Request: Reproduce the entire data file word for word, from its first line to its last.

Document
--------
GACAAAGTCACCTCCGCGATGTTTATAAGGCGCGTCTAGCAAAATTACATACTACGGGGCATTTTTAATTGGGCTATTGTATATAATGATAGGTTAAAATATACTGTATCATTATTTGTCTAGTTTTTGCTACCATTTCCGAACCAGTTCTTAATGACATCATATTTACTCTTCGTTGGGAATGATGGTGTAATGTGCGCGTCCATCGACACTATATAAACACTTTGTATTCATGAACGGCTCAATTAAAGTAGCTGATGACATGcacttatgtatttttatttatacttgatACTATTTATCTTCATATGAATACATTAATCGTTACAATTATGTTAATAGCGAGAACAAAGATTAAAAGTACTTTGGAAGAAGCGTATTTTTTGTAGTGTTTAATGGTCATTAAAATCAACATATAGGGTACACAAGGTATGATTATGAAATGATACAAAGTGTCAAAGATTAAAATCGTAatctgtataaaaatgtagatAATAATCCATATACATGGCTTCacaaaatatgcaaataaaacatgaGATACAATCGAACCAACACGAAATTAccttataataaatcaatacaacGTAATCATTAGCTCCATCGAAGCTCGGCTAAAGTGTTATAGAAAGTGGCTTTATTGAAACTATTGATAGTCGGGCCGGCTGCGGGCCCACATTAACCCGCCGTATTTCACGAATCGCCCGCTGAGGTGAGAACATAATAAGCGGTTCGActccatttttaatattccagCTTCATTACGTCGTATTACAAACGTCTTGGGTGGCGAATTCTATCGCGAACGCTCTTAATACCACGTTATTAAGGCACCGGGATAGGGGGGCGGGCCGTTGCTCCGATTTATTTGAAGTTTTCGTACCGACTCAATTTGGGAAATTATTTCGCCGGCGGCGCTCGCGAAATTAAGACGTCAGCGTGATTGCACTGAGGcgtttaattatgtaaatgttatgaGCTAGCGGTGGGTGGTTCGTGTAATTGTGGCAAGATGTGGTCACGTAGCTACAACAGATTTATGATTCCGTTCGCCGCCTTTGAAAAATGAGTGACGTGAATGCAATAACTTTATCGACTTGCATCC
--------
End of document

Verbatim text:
GACAAAGTCACCTCCGCGATGTTTATAAGGCGCGTCTAGCAAAATTACATACTACGGGGCATTTTTAATTGGGCTATTGTATATAATGATAGGTTAAAATATACTGTATCATTATTTGTCTAGTTTTTGCTACCATTTCCGAACCAGTTCTTAATGACATCATATTTACTCTTCGTTGGGAATGATGGTGTAATGTGCGCGTCCATCGACACTATATAAACACTTTGTATTCATGAACGGCTCAATTAAAGTAGCTGATGACATGcacttatgtatttttatttatacttgatACTATTTATCTTCATATGAATACATTAATCGTTACAATTATGTTAATAGCGAGAACAAAGATTAAAAGTACTTTGGAAGAAGCGTATTTTTTGTAGTGTTTAATGGTCATTAAAATCAACATATAGGGTACACAAGGTATGATTATGAAATGATACAAAGTGTCAAAGATTAAAATCGTAatctgtataaaaatgtagatAATAATCCATATACATGGCTTCacaaaatatgcaaataaaacatgaGATACAATCGAACCAACACGAAATTAccttataataaatcaatacaacGTAATCATTAGCTCCATCGAAGCTCGGCTAAAGTGTTATAGAAAGTGGCTTTATTGAAACTATTGATAGTCGGGCCGGCTGCGGGCCCACATTAACCCGCCGTATTTCACGAATCGCCCGCTGAGGTGAGAACATAATAAGCGGTTCGActccatttttaatattccagCTTCATTACGTCGTATTACAAACGTCTTGGGTGGCGAATTCTATCGCGAACGCTCTTAATACCACGTTATTAAGGCACCGGGATAGGGGGGCGGGCCGTTGCTCCGATTTATTTGAAGTTTTCGTACCGACTCAATTTGGGAAATTATTTCGCCGGCGGCGCTCGCGAAATTAAGACGTCAGCGTGATTGCACTGAGGcgtttaattatgtaaatgttatgaGCTAGCGGTGGGTGGTTCGTGTAATTGTGGCAAGATGTGGTCACGTAGCTACAACAGATTTATGATTCCGTTCGCCGCCTTTGAAAAATGAGTGACGTGAATGCAATAACTTTATCGACTTGCATCC